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Security best practices for SaaS platforms

Today, thousands of SaaS solutions are accessed via the cloud. That’s a lot of data being transmitted by millions of people every day. SaaS businesses are growing at a sky-high pace, increasingly becoming the first choice due to easy up-gradation, scalability, and low infrastructure needs.

However, as this demand continues to grow, so too do the opportunities for hackers to steal sensitive information. For this reason, security within the SaaS world is becoming more and more of a focus – and rightly so. Here are a few best security practices that you should follow when creating your SaaS solution…

security best practices for saas platforms

Take advantage of encryption

Encryption is a great way to encode your data to protect it from unauthorised users, however, the majority of SaaS companies do not use it. Vast amounts of personal information may be stored on your application. GDPR is still a hot topic, and keeping this data private is really important.

Encryption provides integrity, confidentiality, and authentication for you and your users. Even if someone is trying to access your data, they will not be able to decode it without the encryption keys. That’s because encryption scrambles readable text so that it can only be read by the person who has the secret code, or decryption key. It provides a final line of defense that protects data, even when compromised by hackers. But remember – make sure it’s you that has control of the encryption keys, rather than allowing a hosting or cloud solution company to manage them.

Create a security-first culture

There’s no use just one or two members of your team championing security if the rest of the team using the platform aren’t enforcing it at the same level. Everyone who manages, administers, or operates IT infrastructure needs to become security conscious. Infusing security into your organisational culture puts security at the top of the priority list.

Could you offer or outsource regular training to your team on security risks and threats? Hackers are forever becoming more sophisticated, and new cyber risks are emerging all the time, so the learning should never stop. Implementing a solid security training programme within your team is a good way to enforce and remind individuals of their role in business security, and the difference that their efforts to be hyper-aware can make.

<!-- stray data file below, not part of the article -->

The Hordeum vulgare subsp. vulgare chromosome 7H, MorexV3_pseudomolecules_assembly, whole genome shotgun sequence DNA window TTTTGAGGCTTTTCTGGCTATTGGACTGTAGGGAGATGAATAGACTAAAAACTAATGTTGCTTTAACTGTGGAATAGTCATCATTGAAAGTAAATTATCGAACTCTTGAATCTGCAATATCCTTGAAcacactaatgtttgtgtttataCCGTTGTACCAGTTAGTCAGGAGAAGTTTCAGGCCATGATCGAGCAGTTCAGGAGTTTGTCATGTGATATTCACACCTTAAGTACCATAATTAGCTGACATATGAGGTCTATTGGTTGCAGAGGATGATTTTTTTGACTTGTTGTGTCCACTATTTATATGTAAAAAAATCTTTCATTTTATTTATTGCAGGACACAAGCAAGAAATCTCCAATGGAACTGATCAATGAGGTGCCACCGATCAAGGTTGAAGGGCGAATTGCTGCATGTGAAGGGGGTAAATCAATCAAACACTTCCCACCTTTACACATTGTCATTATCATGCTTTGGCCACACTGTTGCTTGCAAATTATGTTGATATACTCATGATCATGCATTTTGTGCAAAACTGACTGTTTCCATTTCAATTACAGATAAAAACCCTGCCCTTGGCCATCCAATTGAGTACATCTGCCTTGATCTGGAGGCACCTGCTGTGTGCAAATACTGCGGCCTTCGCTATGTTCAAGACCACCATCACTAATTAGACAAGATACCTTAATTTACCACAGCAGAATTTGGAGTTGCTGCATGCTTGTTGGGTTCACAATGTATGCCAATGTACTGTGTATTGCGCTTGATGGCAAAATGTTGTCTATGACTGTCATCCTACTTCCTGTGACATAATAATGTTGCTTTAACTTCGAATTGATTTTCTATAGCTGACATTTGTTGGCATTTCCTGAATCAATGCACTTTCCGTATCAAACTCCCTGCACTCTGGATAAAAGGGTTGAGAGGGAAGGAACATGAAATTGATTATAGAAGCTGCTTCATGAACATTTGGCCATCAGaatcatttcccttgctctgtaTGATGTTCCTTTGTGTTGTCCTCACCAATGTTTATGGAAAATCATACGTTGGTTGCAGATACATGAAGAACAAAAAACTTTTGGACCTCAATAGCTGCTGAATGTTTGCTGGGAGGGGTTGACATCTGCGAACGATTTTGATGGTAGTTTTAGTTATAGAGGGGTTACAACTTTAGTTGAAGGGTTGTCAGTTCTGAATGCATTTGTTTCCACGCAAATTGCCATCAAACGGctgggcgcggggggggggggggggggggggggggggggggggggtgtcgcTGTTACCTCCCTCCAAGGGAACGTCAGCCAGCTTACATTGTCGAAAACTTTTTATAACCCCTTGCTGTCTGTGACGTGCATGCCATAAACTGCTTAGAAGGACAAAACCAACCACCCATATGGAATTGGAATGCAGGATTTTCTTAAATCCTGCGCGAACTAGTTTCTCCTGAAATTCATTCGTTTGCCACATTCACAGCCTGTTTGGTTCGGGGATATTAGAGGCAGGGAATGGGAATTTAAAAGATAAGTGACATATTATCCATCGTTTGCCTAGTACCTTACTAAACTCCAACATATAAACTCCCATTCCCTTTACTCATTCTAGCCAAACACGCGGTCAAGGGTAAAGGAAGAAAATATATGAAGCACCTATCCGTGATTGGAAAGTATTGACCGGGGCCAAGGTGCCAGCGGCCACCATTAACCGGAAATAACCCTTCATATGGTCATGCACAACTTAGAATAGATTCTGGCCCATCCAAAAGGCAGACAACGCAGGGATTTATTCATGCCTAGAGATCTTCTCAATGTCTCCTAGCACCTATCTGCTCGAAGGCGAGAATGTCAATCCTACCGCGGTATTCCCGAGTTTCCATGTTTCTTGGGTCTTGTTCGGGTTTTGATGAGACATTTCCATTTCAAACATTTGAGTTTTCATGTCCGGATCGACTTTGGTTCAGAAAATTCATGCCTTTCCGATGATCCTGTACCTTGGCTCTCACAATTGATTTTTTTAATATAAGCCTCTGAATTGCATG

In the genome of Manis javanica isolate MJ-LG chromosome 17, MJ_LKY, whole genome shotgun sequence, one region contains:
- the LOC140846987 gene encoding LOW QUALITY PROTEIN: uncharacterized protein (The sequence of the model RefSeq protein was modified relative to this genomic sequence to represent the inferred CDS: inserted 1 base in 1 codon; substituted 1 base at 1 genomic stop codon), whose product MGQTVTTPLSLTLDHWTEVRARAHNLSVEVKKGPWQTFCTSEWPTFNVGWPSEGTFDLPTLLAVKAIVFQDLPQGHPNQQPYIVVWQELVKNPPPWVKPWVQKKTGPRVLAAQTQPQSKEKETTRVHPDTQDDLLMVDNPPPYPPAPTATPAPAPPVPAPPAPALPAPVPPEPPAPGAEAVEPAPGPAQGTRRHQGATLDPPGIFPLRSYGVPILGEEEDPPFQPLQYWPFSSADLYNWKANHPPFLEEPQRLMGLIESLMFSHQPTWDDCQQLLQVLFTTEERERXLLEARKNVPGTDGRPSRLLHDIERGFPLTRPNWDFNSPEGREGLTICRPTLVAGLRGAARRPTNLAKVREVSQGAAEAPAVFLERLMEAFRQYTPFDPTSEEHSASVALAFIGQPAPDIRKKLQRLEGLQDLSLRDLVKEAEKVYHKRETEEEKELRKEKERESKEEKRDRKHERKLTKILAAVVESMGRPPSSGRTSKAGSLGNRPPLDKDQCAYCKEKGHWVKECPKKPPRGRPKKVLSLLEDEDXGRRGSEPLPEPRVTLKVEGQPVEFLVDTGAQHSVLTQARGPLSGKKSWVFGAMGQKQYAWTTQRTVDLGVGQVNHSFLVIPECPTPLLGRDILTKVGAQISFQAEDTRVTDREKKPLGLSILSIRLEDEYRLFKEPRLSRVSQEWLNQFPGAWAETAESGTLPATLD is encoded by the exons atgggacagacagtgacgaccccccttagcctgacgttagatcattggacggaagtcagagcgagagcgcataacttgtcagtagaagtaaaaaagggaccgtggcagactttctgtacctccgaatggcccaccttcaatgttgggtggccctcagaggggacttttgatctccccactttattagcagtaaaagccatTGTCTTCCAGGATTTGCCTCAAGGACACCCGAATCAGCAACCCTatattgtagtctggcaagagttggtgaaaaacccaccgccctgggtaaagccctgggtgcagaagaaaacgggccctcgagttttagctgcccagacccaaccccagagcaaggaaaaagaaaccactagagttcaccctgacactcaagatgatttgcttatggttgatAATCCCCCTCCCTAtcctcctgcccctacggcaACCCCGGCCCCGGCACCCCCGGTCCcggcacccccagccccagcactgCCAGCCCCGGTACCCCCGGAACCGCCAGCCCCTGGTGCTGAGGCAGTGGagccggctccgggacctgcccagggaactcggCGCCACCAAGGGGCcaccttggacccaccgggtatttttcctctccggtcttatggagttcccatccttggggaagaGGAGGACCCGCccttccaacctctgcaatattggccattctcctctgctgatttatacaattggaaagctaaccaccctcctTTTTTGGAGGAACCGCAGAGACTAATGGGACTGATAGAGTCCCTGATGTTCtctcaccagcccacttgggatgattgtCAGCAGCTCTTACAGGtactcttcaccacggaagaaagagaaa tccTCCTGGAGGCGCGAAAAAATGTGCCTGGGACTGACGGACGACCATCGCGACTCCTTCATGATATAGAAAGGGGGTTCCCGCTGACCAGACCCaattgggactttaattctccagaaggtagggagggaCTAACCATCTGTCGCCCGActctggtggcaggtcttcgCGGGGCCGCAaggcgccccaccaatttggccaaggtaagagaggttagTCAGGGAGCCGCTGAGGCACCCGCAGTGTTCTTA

Use multifactor authentication & good password security

Focus on your access controls both internally and externally. These are the gateway to your software. For instance, you may usually grant access to your employees if they are connected to the corporate network. What happens if they are working remotely and try to access whilst off-network? Incorporating multifactor authentication means that you can be assured of their identity, and grant access accordingly. This could involve a verification code being sent to a mobile phone or email address. If it’s someone outside of your network who should not be trying to access, the multifactor authentication is sophisticated enough to keep them out.

It’s also a good idea to require two-step authentication or minimum password length and character variety for accessing your software. Insist that your customers use more complex passwords to protect their details. This also serves as an indication to them that you have made the effort to make your platform as secure as possible. Factoring in specific personal questions for password reset – such as the name of your hometown or your first pet’s name – is also wise. These two methods may seem obvious, but they can be easily missed in the haste to launch a product. Who knows – perhaps in the future we’ll be logging in via thumbprint and retina scans instead!

Fail to prepare, prepare to fail

When it comes to security, prevention is key. Always develop a detailed security plan before you launch your product and make sure every member of your team understands it fully. By pinpointing all of the scenarios in which security could be compromised in the future, you can find some sort of a solution to combat each one.

For instance, what happens if your software provider goes into administration? You are relying on their security and consistent connection in order to operate – but external threats could interrupt or break that connection. Your software and data will still exist, but you may not have a contractual right to access it. Make sure you have extra protection in place with SaaS Escrow. It protects your critical cloud-based and off-premise software in the event of your hosting provider going out of business. Instead of being left with a blank screen and inaccessible data, you’ll be able to access what’s yours for at least three months of business continuity. It’s a no-brainer.

Want to know more about SaaS Escrow? We can help. Call LE&AS today on 0800 456 1115.

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